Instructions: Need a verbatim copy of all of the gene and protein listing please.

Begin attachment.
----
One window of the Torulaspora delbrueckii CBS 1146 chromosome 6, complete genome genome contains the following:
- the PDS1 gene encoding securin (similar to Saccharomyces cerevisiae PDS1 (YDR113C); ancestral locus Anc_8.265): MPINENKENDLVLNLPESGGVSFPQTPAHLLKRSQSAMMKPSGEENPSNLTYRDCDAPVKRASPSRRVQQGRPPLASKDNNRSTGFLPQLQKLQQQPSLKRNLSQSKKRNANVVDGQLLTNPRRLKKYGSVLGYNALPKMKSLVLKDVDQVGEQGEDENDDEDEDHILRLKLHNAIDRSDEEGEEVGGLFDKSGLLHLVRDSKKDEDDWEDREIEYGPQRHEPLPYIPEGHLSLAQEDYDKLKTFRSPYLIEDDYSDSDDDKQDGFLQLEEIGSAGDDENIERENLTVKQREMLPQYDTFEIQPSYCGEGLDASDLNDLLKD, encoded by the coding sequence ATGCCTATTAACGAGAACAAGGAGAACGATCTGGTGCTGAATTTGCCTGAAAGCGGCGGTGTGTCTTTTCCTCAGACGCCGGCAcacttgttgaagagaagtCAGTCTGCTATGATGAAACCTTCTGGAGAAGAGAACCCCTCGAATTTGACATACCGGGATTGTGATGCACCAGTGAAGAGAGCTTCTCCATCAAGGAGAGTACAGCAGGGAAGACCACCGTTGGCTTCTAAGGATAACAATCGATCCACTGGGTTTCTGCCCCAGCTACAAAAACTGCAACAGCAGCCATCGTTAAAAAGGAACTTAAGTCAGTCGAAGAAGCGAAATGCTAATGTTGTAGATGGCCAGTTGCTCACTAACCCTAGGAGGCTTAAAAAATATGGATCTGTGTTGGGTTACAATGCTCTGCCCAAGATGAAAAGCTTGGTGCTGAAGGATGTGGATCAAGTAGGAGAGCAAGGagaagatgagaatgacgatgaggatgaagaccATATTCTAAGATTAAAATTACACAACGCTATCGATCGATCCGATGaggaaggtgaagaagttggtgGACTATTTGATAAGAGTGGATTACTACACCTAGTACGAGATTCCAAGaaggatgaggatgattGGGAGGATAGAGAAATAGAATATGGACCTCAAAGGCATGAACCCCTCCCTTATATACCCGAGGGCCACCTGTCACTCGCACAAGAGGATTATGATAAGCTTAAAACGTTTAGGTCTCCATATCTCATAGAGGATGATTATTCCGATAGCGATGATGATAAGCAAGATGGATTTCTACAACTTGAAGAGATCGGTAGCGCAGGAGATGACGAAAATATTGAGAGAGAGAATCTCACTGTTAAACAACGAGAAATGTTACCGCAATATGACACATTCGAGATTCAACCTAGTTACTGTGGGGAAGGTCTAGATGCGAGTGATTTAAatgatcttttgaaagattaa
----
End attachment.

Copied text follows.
One window of the Torulaspora delbrueckii CBS 1146 chromosome 6, complete genome genome contains the following:
- the PDS1 gene encoding securin (similar to Saccharomyces cerevisiae PDS1 (YDR113C); ancestral locus Anc_8.265): MPINENKENDLVLNLPESGGVSFPQTPAHLLKRSQSAMMKPSGEENPSNLTYRDCDAPVKRASPSRRVQQGRPPLASKDNNRSTGFLPQLQKLQQQPSLKRNLSQSKKRNANVVDGQLLTNPRRLKKYGSVLGYNALPKMKSLVLKDVDQVGEQGEDENDDEDEDHILRLKLHNAIDRSDEEGEEVGGLFDKSGLLHLVRDSKKDEDDWEDREIEYGPQRHEPLPYIPEGHLSLAQEDYDKLKTFRSPYLIEDDYSDSDDDKQDGFLQLEEIGSAGDDENIERENLTVKQREMLPQYDTFEIQPSYCGEGLDASDLNDLLKD, encoded by the coding sequence ATGCCTATTAACGAGAACAAGGAGAACGATCTGGTGCTGAATTTGCCTGAAAGCGGCGGTGTGTCTTTTCCTCAGACGCCGGCAcacttgttgaagagaagtCAGTCTGCTATGATGAAACCTTCTGGAGAAGAGAACCCCTCGAATTTGACATACCGGGATTGTGATGCACCAGTGAAGAGAGCTTCTCCATCAAGGAGAGTACAGCAGGGAAGACCACCGTTGGCTTCTAAGGATAACAATCGATCCACTGGGTTTCTGCCCCAGCTACAAAAACTGCAACAGCAGCCATCGTTAAAAAGGAACTTAAGTCAGTCGAAGAAGCGAAATGCTAATGTTGTAGATGGCCAGTTGCTCACTAACCCTAGGAGGCTTAAAAAATATGGATCTGTGTTGGGTTACAATGCTCTGCCCAAGATGAAAAGCTTGGTGCTGAAGGATGTGGATCAAGTAGGAGAGCAAGGagaagatgagaatgacgatgaggatgaagaccATATTCTAAGATTAAAATTACACAACGCTATCGATCGATCCGATGaggaaggtgaagaagttggtgGACTATTTGATAAGAGTGGATTACTACACCTAGTACGAGATTCCAAGaaggatgaggatgattGGGAGGATAGAGAAATAGAATATGGACCTCAAAGGCATGAACCCCTCCCTTATATACCCGAGGGCCACCTGTCACTCGCACAAGAGGATTATGATAAGCTTAAAACGTTTAGGTCTCCATATCTCATAGAGGATGATTATTCCGATAGCGATGATGATAAGCAAGATGGATTTCTACAACTTGAAGAGATCGGTAGCGCAGGAGATGACGAAAATATTGAGAGAGAGAATCTCACTGTTAAACAACGAGAAATGTTACCGCAATATGACACATTCGAGATTCAACCTAGTTACTGTGGGGAAGGTCTAGATGCGAGTGATTTAAatgatcttttgaaagattaa